Home School Reform News Florida’s Latest Proposal to Expand Educational Freedom

Florida’s Latest Proposal to Expand Educational Freedom

By Corey A. DeAngelis

In many ways, Florida is leading the way when it comes to educational freedom. Over 150,000 Florida students are currently utilizing programs that allow them to take a portion of their K-12 education dollars to the private education provider of their choice. And last year, the state passed the largest expansion of private school choice in U.S. history.

But the Sunshine State may not be done yet. The Florida Senate Education Committee recently passed a bill, introduced by State Sen. Manny Diaz, Jr. (R), to expand funding provided directly to students instead of systems. The committee voted along party lines to advance the bill. Senate Bill 48 would still need to pass the full State Senate and House and be signed by the governor to become law but it looks like another positive development for students and families.

The bill would merge Florida’s five existing private school choice programs in the state into two: the Family Empowerment Scholarship program and the McKay-Gardiner Scholarship program. Each of these programs would be modified into an education savings accounts.

Education savings accounts are similar to private school vouchers in that a portion of a child’s state-funded education dollars would be able to follow them to the private school of their family’s choosing. But education savings accounts also expand families’ abilities to customize their children’s educational experiences by additionally allowing them to spend these dollars on other approved education services, including private tutoring, instructional and testing materials, special needs therapies, and home-based education.

In this sense, the legislation would allow eligible Florida families to access “education choice” as opposed to just “school choice.”

The bill would also eliminate the requirement that students switch out of a public school to be eligible for the Family Empowerment Scholarship and McKay programs. This change makes sense: low-income families who sacrificed to pay for private education out of pocket before they had access to these programs shouldn’t be penalized. Families should be able to take their children’s education dollars to the education provider of their choosing regardless of the type of school their children attended in the past. And requiring students to switch out of public schools creates a perverse incentive for families to switch their children into public schools for a year just to gain eligibility, which could unnecessarily disruptive to a child’s educational experience.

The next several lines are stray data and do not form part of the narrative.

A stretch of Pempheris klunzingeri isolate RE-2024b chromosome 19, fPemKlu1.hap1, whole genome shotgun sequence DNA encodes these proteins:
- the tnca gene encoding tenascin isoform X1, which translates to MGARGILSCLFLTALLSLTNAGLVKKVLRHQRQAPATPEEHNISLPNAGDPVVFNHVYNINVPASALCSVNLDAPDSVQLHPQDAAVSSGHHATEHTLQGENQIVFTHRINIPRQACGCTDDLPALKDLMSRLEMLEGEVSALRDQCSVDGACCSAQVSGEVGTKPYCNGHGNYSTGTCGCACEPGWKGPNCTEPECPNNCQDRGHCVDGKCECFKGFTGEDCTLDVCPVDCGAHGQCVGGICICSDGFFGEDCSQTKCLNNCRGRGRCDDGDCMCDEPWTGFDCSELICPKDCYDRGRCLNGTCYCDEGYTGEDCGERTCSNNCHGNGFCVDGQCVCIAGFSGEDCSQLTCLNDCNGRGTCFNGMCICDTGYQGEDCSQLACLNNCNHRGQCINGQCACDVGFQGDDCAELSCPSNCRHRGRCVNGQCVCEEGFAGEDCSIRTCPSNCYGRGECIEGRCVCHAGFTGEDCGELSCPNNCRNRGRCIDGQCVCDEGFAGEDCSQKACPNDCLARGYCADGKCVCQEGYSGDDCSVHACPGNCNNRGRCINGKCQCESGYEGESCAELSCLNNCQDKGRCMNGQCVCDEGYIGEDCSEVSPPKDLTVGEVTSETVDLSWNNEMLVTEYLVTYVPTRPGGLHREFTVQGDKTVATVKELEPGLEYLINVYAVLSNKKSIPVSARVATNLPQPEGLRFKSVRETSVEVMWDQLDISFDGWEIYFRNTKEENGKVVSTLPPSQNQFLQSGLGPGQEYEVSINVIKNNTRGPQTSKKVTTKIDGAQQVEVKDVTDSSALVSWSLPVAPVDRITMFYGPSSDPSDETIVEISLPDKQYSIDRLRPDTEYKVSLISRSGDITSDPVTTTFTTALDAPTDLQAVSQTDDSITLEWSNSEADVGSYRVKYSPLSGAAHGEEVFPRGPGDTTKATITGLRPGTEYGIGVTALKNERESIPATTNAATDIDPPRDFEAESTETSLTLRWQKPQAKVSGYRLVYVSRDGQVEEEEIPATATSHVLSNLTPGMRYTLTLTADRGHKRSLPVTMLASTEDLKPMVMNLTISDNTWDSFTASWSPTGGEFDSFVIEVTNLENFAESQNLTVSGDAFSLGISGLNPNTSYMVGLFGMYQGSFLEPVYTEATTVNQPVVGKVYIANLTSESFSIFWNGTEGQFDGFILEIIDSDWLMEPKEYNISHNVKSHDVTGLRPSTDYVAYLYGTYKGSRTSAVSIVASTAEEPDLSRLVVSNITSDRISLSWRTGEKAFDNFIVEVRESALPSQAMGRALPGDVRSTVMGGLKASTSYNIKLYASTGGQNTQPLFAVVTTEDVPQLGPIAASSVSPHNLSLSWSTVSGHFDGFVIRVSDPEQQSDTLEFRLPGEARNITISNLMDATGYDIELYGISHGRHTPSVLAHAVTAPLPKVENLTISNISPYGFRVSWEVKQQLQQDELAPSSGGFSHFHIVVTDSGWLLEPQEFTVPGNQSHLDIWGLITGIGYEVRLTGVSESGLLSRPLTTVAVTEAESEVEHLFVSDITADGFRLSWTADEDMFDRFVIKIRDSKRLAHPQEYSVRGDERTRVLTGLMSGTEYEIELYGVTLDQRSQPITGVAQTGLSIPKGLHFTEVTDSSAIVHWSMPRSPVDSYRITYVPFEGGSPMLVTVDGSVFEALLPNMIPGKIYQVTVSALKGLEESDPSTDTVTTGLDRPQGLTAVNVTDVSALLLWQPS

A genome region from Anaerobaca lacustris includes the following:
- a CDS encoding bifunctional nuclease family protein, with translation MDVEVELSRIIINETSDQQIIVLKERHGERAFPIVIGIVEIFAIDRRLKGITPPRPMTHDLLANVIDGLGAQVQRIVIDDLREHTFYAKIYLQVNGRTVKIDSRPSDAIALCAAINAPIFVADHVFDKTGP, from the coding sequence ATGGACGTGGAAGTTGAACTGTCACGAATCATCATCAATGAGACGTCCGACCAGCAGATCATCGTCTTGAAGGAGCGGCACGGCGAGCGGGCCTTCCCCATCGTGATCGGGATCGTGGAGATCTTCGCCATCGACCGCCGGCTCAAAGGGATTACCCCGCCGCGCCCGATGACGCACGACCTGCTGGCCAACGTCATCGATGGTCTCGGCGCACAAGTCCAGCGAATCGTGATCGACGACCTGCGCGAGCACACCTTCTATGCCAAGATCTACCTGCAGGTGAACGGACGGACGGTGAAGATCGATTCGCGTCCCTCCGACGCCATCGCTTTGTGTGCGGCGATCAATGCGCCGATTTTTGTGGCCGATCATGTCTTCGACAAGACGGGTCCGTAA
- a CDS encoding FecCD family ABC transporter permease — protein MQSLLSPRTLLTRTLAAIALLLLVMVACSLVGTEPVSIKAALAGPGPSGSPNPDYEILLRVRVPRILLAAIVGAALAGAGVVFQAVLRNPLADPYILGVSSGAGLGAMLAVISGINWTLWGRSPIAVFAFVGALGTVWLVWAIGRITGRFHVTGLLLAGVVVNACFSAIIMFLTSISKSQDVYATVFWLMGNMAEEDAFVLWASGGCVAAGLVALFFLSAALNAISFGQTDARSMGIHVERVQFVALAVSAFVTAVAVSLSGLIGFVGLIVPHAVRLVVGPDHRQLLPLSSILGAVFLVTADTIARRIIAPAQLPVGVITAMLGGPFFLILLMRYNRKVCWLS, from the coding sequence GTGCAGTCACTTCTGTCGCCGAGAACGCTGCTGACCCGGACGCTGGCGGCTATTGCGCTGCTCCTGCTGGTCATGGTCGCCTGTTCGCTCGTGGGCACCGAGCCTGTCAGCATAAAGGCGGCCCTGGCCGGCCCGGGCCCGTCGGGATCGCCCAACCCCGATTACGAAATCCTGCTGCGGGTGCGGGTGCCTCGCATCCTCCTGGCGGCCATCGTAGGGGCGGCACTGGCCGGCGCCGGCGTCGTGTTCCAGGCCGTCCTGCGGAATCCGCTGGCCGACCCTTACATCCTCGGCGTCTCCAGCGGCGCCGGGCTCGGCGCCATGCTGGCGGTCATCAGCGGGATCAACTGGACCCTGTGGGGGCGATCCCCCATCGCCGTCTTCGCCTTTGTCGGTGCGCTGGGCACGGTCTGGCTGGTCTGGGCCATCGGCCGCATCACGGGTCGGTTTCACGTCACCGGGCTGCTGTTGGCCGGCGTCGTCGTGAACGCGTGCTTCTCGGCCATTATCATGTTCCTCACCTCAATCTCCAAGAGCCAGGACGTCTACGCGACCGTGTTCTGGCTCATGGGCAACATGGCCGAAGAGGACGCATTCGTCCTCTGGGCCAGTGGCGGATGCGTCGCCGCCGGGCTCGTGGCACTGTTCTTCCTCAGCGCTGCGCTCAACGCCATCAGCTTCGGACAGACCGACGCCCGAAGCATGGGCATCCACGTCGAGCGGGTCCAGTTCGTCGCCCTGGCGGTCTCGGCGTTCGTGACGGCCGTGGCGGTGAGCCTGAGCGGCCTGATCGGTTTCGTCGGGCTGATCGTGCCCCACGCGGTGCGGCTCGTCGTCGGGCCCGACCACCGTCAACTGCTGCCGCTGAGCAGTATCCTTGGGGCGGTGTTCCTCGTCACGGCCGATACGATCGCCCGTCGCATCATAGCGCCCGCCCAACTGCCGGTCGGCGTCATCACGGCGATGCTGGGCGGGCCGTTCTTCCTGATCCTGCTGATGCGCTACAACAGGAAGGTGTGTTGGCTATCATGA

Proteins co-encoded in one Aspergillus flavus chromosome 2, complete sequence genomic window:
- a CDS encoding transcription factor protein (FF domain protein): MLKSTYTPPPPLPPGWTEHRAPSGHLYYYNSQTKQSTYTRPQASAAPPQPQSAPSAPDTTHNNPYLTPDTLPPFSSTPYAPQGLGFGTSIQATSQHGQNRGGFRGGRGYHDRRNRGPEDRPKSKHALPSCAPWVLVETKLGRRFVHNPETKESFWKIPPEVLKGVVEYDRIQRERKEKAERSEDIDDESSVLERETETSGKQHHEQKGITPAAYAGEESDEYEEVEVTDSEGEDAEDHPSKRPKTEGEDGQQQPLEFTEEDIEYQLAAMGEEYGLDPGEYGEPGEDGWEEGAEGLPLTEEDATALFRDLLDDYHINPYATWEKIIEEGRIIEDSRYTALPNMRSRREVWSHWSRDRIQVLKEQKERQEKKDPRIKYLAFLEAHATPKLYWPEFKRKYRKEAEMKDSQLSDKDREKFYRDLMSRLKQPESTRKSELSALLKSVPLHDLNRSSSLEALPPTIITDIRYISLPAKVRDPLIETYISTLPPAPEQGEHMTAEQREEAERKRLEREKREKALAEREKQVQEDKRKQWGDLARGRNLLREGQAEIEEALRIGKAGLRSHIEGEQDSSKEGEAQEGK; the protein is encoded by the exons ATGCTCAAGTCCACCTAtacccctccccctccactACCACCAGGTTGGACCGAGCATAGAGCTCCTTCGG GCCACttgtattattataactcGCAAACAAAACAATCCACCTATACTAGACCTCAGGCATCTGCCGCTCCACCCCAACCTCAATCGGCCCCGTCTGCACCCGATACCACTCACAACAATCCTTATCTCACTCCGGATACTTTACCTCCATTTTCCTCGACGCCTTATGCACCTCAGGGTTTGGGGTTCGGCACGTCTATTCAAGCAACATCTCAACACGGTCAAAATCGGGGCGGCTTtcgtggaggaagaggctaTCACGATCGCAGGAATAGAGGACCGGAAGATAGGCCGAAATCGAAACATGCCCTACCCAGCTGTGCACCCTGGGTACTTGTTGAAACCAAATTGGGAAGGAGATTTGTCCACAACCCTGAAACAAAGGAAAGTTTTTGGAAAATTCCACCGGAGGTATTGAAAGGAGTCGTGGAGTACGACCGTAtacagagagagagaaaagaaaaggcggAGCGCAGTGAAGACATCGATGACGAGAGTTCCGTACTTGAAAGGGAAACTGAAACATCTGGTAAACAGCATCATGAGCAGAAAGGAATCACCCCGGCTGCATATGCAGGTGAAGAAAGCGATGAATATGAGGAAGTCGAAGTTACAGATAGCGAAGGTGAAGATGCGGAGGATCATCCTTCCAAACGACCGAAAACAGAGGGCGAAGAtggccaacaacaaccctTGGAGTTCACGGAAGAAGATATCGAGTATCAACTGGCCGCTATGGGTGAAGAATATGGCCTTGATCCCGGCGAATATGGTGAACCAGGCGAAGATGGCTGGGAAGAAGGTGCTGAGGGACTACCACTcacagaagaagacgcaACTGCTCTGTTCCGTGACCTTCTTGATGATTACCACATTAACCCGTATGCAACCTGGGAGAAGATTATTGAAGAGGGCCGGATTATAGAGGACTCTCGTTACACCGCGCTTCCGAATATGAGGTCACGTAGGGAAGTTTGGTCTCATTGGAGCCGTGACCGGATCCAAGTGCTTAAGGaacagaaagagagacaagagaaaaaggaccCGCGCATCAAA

The change would also additionally allow homeschooled students from low-income families to be eligible for the Family Empowerment Scholarship Program going forward.

SB 48 also increases the chances that funding will be able to cover demand from families. Because the existing privately funded tax-credit scholarship programs would be merged with the taxpayer-funded Family Empowerment Scholarship Program and families will be able to take a portion of their children’s taxpayer-funded K-12 education dollars to the education provider of their choosing without having to solely rely on private donations.

Additionally, the Family Empowerment Scholarship award would increase from 95 percent to 97.5 percent of the amount of operational funding public school students receive from the Florida Education Finance Program (FEFP), which accounts for about three-quarters of total funding. This scholarship amount would be estimated to be around up to $7,600 per student in the 2020-21 school year.

Although the bill generally moves in the right direction towards expanding educational freedom for families, it also caps the McKay Scholarship Program for students with special needs to 50,000 students in the first year with a growth rate of 7 percent each following year. All students with an Individual Education Plan—over 300,000 students in the state—are currently eligible to receive McKay Scholarships. However, in no year since the inception of the program two decades ago has more than 32,000 students used the program, and program use has remained steady—about 30,000 students each year—in the last seven years. In other words, this change on paper appears to be a non-binding constraint in practice.

Senate Bill 48 is a step in the right direction and further expands educational freedom in Florida, but more needs to be done. Every single family should be able to take their children’s education dollars to the education provider of their choice, not just the families with children who meet certain state eligibility requirements.

Every single student has unique needs and every single family should have educational options. Let’s fund all students directly to give them better access to those options.


Originally published by the Reason Foundation. Republished with permission.


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